Bee Roots for 2024-05-23

The table provides clues for the roots of words in today's NY Times Spelling Bee. You're responsible for prefixes, suffixes, tense changes, plurals, doubling consonants before suffixes, and alternate spellings of roots. An exception: since Sam won't allow S, when the root contains an S, the clue may be for a plural or suffixed form. "Mice" for example. If a clue isn't self-explanatory, try googling it. The TL;DR about the site comes after the table.

Past clues are available here

Today's puzzle
  • Letters: W/EGHILN
  • Words: 33
  • Points: 174
  • Pangrams: 1

Table content

  • with first two letters of answer and length
answers coveredanswer's first two lettersanswer's lengthclue for root (answer may need prefix, suffix, tense change, alt spelling, ...)
2HE4,6Chop or cut (something, especially wood or coal) with a tool such as an axe
1NE5Supporting post on a staircase or railing
1WE6Hot dog, scaredy-cat, or penis; slang
2WE5,8Put something on a scale to determine heaviness
2WE4,7Hole in the ground you draw water from
1WH4Exclamation of excitement on a sled or playground slide
2WH5,8○ attached to an axle with a tire on it
1WH7What you “pop” by riding a bike on its back tire only
1WH4At what time?
1WH4Exclamation of relief after a close call (said as you wipe your brow)
2WH5,7A period of time (we chatted for a…), or at the same time (whistle…you work)
2WH5,7Long, high-pitched complaining cry (“You want some cheese with that …?”)
3WH6,8,9Complain persistently and peevishly (British)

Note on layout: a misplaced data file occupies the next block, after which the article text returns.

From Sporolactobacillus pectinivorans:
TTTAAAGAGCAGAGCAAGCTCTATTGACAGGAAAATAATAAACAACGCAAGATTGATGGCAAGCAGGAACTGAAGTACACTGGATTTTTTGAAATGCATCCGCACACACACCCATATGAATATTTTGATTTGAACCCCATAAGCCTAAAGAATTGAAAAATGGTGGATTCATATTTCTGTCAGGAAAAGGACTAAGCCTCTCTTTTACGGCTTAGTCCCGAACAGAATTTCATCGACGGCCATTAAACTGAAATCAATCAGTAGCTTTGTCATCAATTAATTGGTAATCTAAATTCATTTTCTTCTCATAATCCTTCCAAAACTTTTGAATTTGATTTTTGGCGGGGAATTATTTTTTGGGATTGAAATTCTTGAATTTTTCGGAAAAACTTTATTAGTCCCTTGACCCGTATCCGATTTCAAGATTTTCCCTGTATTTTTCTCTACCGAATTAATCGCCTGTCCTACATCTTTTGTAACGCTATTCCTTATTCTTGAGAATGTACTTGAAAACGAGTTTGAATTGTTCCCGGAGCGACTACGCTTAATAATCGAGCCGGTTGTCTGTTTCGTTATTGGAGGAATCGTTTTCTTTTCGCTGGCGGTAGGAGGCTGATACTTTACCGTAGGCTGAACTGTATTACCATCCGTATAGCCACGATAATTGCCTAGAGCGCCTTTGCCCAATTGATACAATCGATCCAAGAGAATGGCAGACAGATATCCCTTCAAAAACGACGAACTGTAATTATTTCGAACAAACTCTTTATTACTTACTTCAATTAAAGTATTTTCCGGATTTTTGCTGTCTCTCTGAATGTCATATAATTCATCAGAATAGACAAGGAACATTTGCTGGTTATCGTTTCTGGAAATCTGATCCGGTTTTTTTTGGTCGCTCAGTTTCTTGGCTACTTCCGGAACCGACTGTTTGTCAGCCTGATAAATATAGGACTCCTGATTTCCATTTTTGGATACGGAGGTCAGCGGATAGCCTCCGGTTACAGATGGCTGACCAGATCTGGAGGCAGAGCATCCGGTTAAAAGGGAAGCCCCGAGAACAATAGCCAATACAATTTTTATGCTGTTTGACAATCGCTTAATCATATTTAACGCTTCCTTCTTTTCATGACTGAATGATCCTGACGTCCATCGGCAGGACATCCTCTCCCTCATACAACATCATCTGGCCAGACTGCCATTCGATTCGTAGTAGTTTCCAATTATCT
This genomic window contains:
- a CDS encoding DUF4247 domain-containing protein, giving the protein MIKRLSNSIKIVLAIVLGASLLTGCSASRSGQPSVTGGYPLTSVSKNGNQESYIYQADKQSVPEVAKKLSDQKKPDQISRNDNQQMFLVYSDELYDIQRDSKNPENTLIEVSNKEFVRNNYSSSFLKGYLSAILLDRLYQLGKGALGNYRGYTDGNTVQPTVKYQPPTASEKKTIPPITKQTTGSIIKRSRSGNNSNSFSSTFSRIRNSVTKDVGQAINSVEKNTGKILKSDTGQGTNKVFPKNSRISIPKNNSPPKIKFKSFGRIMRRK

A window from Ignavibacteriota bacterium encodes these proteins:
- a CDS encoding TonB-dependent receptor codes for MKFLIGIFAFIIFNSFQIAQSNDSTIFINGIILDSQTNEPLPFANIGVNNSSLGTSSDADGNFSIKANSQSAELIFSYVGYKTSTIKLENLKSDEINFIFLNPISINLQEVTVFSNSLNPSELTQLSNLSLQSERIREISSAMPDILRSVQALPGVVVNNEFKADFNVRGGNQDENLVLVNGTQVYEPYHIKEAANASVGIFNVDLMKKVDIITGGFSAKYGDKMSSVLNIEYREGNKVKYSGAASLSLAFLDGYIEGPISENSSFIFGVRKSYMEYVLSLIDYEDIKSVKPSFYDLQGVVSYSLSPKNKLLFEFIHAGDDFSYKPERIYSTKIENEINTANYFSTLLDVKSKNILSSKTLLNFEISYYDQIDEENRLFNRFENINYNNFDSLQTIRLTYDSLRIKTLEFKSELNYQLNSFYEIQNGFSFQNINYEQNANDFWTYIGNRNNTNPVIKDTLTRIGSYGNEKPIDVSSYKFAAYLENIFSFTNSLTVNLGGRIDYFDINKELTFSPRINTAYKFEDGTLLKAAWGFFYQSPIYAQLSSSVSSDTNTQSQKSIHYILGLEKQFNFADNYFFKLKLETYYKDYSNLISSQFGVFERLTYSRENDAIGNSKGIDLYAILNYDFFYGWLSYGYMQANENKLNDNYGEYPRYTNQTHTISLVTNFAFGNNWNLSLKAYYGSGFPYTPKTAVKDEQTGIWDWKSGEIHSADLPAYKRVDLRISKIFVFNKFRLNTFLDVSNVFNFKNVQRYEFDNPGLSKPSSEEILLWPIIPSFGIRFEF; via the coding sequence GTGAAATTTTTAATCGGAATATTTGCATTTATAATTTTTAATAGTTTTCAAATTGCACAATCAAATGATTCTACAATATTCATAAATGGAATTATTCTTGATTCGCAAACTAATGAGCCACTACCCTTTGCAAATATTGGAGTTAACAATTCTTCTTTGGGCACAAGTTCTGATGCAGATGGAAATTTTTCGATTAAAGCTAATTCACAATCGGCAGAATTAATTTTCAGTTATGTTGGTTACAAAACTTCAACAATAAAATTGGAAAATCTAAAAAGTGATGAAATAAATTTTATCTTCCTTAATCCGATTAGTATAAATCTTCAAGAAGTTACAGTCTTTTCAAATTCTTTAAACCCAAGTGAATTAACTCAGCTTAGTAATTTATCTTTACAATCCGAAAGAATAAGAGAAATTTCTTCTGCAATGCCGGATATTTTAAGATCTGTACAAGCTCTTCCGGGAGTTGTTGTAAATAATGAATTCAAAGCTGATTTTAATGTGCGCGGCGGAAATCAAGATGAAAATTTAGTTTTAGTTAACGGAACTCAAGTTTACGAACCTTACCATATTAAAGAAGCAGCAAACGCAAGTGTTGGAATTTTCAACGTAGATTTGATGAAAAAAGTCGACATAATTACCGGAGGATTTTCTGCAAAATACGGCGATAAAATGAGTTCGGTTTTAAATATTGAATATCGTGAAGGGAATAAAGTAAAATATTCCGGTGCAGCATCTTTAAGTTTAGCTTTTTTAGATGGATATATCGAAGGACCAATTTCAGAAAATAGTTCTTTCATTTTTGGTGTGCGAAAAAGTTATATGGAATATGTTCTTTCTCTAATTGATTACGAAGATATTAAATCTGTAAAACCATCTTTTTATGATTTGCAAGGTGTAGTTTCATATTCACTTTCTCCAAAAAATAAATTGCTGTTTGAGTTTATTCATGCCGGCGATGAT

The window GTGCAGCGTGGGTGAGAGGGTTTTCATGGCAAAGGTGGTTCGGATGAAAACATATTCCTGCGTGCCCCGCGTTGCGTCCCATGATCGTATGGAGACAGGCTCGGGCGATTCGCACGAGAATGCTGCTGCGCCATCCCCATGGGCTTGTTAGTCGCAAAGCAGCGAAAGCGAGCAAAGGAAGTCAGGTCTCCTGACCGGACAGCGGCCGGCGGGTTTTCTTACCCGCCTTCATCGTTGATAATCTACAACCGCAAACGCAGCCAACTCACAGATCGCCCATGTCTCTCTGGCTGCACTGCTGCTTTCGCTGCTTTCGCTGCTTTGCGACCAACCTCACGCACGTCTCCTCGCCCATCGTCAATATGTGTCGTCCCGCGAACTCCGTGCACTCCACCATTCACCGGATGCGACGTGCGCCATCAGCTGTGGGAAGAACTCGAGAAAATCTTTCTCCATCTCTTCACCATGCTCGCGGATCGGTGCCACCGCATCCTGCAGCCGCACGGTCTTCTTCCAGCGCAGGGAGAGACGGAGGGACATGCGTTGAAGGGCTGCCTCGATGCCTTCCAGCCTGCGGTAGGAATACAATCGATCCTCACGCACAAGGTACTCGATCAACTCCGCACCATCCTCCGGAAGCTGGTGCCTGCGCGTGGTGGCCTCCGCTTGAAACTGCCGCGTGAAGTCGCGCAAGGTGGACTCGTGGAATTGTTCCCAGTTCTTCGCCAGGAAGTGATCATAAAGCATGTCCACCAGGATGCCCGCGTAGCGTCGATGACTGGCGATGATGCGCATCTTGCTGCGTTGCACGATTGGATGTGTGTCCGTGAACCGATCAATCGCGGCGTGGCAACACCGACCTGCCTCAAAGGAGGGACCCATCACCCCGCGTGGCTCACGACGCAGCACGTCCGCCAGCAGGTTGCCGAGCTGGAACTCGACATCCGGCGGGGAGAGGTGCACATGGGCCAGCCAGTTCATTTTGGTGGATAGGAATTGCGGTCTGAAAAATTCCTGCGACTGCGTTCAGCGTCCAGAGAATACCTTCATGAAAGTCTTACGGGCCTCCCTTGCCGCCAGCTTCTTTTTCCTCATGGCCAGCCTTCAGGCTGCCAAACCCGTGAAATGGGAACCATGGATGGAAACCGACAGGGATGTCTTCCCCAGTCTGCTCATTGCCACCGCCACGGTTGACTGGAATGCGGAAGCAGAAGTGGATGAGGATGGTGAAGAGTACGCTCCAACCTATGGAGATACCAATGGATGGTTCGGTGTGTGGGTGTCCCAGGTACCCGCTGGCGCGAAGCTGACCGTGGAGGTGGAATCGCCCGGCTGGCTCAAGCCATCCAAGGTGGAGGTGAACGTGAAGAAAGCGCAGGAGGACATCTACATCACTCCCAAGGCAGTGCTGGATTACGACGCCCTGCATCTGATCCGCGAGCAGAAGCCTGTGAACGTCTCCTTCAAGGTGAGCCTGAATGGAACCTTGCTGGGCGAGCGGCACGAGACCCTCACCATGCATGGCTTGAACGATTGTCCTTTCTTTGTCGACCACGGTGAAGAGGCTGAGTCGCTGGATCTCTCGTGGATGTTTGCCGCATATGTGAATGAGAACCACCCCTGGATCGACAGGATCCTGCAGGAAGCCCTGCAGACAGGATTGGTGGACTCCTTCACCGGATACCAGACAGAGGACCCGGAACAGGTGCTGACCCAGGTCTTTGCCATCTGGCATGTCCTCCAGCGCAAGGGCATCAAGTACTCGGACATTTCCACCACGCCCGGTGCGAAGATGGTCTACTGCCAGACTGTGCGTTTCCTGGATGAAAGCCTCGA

1WI6Hot dog, scaredy-cat, or penis; slang
1WI7Head covering made of hair
2WI6,8Squirm (leave some … room for your toes in new shoes); what worms do
1WI4Roadrunner foe …. E. Coyote, or “feminine …s” (subtle ruses)
2WI4,7Last … & testament, or actor Ferrell
1WI7Be victorious in a game or battle
2WI4,6Fermented grape juice, (Merlot, e.g.), noun/verb
2WI4,7What birds, bats, & planes use to fly

About this site

This site provides clues for a day's New York Times Spelling Bee puzzle. It follows in Kevin Davis' footsteps. The original set of 4,500 clues came from him, and they still make up about three quarters of the current clue set.

The "Bee Roots" approach is to provide explicit clues for root words, not every word. As logophiles, we are pretty good at putting on prefixes and suffixes, changing tense, and forming plurals (including Latin plurals!). The clues cover root words, arranged alphabetically by root word, with a count of words in the puzzle that come from each root. For example, if a puzzle includes ROAM and ROAMING, there will be a clue for ROAM and a count of 2. The root may not appear in the puzzle at all; for example, the 2021-07-23 Bee included ICED, DEICE, and DEICED. For such a puzzle, the clue would be for ICE with a word count of 3.

The Bee Roots approach involves judgement sometimes. For example, if a puzzle includes LOVE, LOVED, and LOVELY, how many roots are needed to cover them? LOVE and LOVED share the root LOVE, certainly, but LOVELY is tricky. LOVE is part of its etymology, but by now, the word means "exquisitely beautiful," which is a lot farther from the meaning of LOVE than swithcing to past tense. I'm inclined to treat LOVE and LOVELY as separate roots. You may not agree, which is fine. Another thing we logophiles share is a LOVE of arguing about words on Twitter.

A few words can have one meaning as a suffixed form and another as a stand-alone word. EVENING, for example. In those cases I will use the meaning that I think is more common.

One last complication, until another one pops up: a few roots have multiple spellings, for example LOLLYGAG and LALLYGAG. Depending on the day's letters, and maybe even the editor's whims, one or both could be in the puzzle's answer list. With such roots, you could see a word count of 2, even if there are no applicable prefixes or suffixes.

I will do my best to keep this site up to date and helpful (I hope). Check it out, and tweet feedback to @donswartwout Tweet to @donswartwout